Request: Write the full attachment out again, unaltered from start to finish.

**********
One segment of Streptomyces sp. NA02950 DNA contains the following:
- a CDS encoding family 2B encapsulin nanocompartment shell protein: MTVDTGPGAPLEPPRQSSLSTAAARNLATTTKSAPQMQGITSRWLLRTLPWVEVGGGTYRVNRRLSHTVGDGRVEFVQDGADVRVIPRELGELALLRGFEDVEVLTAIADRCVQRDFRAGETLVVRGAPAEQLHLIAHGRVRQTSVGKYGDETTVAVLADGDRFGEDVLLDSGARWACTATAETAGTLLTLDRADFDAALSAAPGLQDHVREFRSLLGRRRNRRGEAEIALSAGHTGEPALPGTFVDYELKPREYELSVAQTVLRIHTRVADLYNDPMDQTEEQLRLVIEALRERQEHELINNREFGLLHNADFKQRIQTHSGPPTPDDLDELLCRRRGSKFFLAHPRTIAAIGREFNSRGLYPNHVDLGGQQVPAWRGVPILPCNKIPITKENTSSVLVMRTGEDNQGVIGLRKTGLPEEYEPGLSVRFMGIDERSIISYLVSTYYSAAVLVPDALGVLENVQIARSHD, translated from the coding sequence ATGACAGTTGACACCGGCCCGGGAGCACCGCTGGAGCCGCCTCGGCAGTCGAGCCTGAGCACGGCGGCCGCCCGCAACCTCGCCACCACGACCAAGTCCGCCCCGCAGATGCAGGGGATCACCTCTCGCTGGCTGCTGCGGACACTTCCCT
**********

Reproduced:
One segment of Streptomyces sp. NA02950 DNA contains the following:
- a CDS encoding family 2B encapsulin nanocompartment shell protein: MTVDTGPGAPLEPPRQSSLSTAAARNLATTTKSAPQMQGITSRWLLRTLPWVEVGGGTYRVNRRLSHTVGDGRVEFVQDGADVRVIPRELGELALLRGFEDVEVLTAIADRCVQRDFRAGETLVVRGAPAEQLHLIAHGRVRQTSVGKYGDETTVAVLADGDRFGEDVLLDSGARWACTATAETAGTLLTLDRADFDAALSAAPGLQDHVREFRSLLGRRRNRRGEAEIALSAGHTGEPALPGTFVDYELKPREYELSVAQTVLRIHTRVADLYNDPMDQTEEQLRLVIEALRERQEHELINNREFGLLHNADFKQRIQTHSGPPTPDDLDELLCRRRGSKFFLAHPRTIAAIGREFNSRGLYPNHVDLGGQQVPAWRGVPILPCNKIPITKENTSSVLVMRTGEDNQGVIGLRKTGLPEEYEPGLSVRFMGIDERSIISYLVSTYYSAAVLVPDALGVLENVQIARSHD, translated from the coding sequence ATGACAGTTGACACCGGCCCGGGAGCACCGCTGGAGCCGCCTCGGCAGTCGAGCCTGAGCACGGCGGCCGCCCGCAACCTCGCCACCACGACCAAGTCCGCCCCGCAGATGCAGGGGATCACCTCTCGCTGGCTGCTGCGGACACTTCCCT